These benefits include changing the makeup of gut bacteria, improving gut health, and helping to regulate the immune system in the rats. While this is promising research, the specific effects on digestive health have not been extensively studied in humans.

Skin Health: 

Sea moss contains nutrients like sulfur and vitamins A and E, which are important for skin health. Topical use of sea moss has been studied, and some claim that consuming sea moss can improve skin hydration and overall appearance. However, scientific evidence directly linking sea moss consumption to improved skin health is limited.

Thyroid Support: 

One of the most common claims about sea moss is that it can support thyroid function due to its iodine content. Iodine is essential for producing thyroid hormones, and sea moss can easily fulfill the daily requirements for this important mineral. 

The Environmental Science and Pollution Research (ESPR) analyzed the iodine content of Sea Moss and found that 4g would fulfill about 25% of the recommended daily allowance (RDA) of iodine for children (and a little less than that for the adult RDA).

Weight Loss: 

Some proponents suggest that sea moss can aid in weight loss by reducing appetite and improving metabolism. However, there is a lack of scientific evidence to support these claims. While sea moss is low in calories and may contribute to feelings of fullness due to its fiber content, more research is needed to determine its specific effects on weight management.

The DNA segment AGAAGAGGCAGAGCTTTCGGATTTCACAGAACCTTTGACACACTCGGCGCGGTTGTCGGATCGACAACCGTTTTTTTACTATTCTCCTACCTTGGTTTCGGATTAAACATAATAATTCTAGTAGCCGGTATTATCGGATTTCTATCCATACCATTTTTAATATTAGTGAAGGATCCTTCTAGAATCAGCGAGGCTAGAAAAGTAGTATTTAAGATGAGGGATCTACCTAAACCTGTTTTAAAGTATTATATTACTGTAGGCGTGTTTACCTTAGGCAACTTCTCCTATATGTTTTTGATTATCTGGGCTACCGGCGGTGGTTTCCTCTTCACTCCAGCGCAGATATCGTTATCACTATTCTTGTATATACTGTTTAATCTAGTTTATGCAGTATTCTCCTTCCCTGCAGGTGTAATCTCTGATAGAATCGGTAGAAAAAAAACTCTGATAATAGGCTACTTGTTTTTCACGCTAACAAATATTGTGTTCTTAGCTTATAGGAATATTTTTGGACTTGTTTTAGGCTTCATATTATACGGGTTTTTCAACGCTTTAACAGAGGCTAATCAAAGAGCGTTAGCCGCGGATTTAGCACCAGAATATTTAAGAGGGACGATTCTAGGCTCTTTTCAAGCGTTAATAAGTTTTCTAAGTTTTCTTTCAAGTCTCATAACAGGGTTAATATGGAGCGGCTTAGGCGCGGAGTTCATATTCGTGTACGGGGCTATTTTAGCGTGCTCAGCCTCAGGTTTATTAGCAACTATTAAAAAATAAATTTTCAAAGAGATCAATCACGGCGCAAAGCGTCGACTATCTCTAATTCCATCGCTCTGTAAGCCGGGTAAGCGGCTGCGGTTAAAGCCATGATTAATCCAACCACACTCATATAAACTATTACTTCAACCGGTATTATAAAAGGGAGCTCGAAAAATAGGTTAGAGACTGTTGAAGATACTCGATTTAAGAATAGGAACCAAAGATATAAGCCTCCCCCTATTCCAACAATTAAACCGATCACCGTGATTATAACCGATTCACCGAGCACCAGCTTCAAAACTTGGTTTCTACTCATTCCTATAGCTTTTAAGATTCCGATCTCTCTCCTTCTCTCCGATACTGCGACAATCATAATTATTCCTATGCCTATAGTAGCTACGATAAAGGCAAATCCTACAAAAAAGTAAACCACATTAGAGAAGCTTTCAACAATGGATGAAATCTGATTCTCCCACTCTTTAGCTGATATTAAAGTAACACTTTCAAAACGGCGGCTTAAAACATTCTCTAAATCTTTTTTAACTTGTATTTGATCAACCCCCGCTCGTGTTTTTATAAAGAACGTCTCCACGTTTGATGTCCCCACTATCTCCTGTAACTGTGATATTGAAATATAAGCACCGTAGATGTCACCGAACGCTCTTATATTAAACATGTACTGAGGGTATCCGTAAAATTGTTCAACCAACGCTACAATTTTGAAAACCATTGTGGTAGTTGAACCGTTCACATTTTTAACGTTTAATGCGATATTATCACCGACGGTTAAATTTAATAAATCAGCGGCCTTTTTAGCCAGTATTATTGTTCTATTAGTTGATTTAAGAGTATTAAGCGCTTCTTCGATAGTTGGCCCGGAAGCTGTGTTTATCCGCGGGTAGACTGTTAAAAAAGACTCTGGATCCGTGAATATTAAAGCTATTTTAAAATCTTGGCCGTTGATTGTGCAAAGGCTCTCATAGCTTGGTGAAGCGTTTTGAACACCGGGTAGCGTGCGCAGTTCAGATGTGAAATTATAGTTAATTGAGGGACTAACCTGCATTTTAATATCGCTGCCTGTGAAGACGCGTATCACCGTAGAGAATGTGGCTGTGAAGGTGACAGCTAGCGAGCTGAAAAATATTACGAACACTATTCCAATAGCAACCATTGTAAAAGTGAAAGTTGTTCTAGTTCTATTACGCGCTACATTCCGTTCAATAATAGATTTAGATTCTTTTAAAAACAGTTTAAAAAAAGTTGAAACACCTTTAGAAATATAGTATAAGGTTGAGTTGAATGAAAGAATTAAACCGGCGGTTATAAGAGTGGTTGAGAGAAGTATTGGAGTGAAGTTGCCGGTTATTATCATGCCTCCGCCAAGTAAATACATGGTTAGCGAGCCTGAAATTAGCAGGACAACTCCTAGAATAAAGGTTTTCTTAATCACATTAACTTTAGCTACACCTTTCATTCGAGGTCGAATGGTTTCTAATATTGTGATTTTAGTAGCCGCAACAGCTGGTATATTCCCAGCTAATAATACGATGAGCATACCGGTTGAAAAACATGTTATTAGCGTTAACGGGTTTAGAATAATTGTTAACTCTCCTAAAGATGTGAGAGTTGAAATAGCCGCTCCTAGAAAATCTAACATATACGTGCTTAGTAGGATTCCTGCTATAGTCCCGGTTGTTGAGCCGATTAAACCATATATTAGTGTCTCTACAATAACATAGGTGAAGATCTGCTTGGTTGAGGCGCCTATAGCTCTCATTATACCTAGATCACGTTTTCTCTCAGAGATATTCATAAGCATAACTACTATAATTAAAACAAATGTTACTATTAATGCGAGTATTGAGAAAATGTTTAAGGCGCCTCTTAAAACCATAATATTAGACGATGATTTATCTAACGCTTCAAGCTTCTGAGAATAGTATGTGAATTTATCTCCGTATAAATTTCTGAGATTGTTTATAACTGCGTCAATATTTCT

Other studies have shown that various seaweeds, including sea moss, can block processes involved in fat cell formation. However, since these experiments primarily used mouse cells, it's hard to say if the same results would hold true for humans. More research on human cells is necessary to understand how seaweed extracts affect fat cell development.

Cancer Prevention:

There aren't many studies about the direct effects of Fucoxanthin (Fx), a compound found in small amounts in red algae, on human colorectal cancer (CRC). However, some evidence suggests that eating seaweed might be linked to a lower risk of CRC. 

Risk factors for developing CRC include inflammatory bowel disease (IBD), genetic factors, obesity, diabetes, metabolic syndrome, inflammation, and oxidative stress. Some studies have shown that eating algae, either whole or as an Fx-rich extract, can help reduce many of these risk factors. But, the exact ways it works are still poorly understood, and more research on humans is needed to confirm the cancer-fighting properties of Fx.